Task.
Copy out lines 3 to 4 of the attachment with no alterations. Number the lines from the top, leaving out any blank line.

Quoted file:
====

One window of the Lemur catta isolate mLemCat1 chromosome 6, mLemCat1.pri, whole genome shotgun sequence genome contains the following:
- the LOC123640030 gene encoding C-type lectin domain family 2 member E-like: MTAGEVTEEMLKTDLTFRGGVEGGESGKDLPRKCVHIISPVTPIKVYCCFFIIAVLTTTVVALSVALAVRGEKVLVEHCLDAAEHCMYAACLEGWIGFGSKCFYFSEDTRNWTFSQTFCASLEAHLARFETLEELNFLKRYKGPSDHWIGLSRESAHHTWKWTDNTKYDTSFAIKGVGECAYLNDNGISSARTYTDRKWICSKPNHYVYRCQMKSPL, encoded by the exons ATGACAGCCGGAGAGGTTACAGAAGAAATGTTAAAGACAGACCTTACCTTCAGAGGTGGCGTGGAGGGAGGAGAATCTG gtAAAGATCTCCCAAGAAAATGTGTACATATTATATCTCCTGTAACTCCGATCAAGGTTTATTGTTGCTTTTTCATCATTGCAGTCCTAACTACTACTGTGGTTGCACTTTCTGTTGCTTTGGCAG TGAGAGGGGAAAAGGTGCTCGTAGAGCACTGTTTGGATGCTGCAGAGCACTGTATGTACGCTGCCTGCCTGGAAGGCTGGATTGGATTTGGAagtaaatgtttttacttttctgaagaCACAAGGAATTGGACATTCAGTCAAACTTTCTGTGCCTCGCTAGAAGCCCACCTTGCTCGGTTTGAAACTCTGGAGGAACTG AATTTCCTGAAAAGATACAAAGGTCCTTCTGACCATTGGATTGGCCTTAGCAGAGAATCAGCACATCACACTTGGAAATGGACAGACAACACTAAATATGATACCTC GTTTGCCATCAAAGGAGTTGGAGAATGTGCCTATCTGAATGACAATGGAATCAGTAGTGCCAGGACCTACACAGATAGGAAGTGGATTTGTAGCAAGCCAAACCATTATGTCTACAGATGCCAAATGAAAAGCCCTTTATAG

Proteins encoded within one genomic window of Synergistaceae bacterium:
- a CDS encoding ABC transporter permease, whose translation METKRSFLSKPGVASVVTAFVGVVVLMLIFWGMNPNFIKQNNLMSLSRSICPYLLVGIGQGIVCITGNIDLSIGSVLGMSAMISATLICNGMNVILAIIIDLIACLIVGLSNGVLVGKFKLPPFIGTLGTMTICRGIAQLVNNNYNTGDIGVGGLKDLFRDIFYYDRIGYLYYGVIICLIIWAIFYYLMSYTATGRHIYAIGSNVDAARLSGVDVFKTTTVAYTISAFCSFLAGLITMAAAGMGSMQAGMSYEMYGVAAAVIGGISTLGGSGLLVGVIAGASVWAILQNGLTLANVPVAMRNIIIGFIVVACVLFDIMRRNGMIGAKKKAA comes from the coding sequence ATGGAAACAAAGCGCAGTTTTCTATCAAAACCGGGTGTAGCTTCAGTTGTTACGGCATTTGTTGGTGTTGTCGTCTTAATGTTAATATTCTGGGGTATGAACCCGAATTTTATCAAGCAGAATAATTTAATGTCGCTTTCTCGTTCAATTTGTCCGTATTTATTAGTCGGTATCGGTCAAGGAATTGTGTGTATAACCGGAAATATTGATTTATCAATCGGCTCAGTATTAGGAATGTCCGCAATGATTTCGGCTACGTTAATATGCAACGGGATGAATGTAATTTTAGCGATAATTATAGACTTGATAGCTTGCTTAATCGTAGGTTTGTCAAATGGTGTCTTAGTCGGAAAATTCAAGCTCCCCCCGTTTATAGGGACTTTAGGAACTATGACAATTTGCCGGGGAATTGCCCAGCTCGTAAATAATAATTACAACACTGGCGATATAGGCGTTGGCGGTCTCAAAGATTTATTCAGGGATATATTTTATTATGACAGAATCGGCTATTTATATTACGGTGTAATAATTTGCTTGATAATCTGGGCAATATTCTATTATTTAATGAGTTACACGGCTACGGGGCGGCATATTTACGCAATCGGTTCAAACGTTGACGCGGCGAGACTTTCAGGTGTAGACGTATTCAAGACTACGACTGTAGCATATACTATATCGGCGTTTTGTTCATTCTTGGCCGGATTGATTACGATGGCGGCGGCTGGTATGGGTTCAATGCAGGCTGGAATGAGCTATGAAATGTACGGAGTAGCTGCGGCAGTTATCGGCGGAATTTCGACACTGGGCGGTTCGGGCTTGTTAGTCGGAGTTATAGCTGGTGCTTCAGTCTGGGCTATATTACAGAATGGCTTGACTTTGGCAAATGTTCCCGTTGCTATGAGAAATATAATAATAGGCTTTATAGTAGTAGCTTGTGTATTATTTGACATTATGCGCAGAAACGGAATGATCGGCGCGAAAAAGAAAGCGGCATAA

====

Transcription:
Proteins encoded within one genomic window of Synergistaceae bacterium:
- a CDS encoding ABC transporter permease, whose translation METKRSFLSKPGVASVVTAFVGVVVLMLIFWGMNPNFIKQNNLMSLSRSICPYLLVGIGQGIVCITGNIDLSIGSVLGMSAMISATLICNGMNVILAIIIDLIACLIVGLSNGVLVGKFKLPPFIGTLGTMTICRGIAQLVNNNYNTGDIGVGGLKDLFRDIFYYDRIGYLYYGVIICLIIWAIFYYLMSYTATGRHIYAIGSNVDAARLSGVDVFKTTTVAYTISAFCSFLAGLITMAAAGMGSMQAGMSYEMYGVAAAVIGGISTLGGSGLLVGVIAGASVWAILQNGLTLANVPVAMRNIIIGFIVVACVLFDIMRRNGMIGAKKKAA comes from the coding sequence ATGGAAACAAAGCGCAGTTTTCTATCAAAACCGGGTGTAGCTTCAGTTGTTACGGCATTTGTTGGTGTTGTCGTCTTAATGTTAATATTCTGGGGTATGAACCCGAATTTTATCAAGCAGAATAATTTAATGTCGCTTTCTCGTTCAATTTGTCCGTATTTATTAGTCGGTATCGGTCAAGGAATTGTGTGTATAACCGGAAATATTGATTTATCAATCGGCTCAGTATTAGGAATGTCCGCAATGATTTCGGCTACGTTAATATGCAACGGGATGAATGTAATTTTAGCGATAATTATAGACTTGATAGCTTGCTTAATCGTAGGTTTGTCAAATGGTGTCTTAGTCGGAAAATTCAAGCTCCCCCCGTTTATAGGGACTTTAGGAACTATGACAATTTGCCGGGGAATTGCCCAGCTCGTAAATAATAATTACAACACTGGCGATATAGGCGTTGGCGGTCTCAAAGATTTATTCAGGGATATATTTTATTATGACAGAATCGGCTATTTATATTACGGTGTAATAATTTGCTTGATAATCTGGGCAATATTCTATTATTTAATGAGTTACACGGCTACGGGGCGGCATATTTACGCAATCGGTTCAAACGTTGACGCGGCGAGACTTTCAGGTGTAGACGTATTCAAGACTACGACTGTAGCATATACTATATCGGCGTTTTGTTCATTCTTGGCCGGATTGATTACGATGGCGGCGGCTGGTATGGGTTCAATGCAGGCTGGAATGAGCTATGAAATGTACGGAGTAGCTGCGGCAGTTATCGGCGGAATTTCGACACTGGGCGGTTCGGGCTTGTTAGTCGGAGTTATAGCTGGTGCTTCAGTCTGGGCTATATTACAGAATGGCTTGACTTTGGCAAATGTTCCCGTTGCTATGAGAAATATAATAATAGGCTTTATAGTAGTAGCTTGTGTATTATTTGACATTATGCGCAGAAACGGAATGATCGGCGCGAAAAAGAAAGCGGCATAA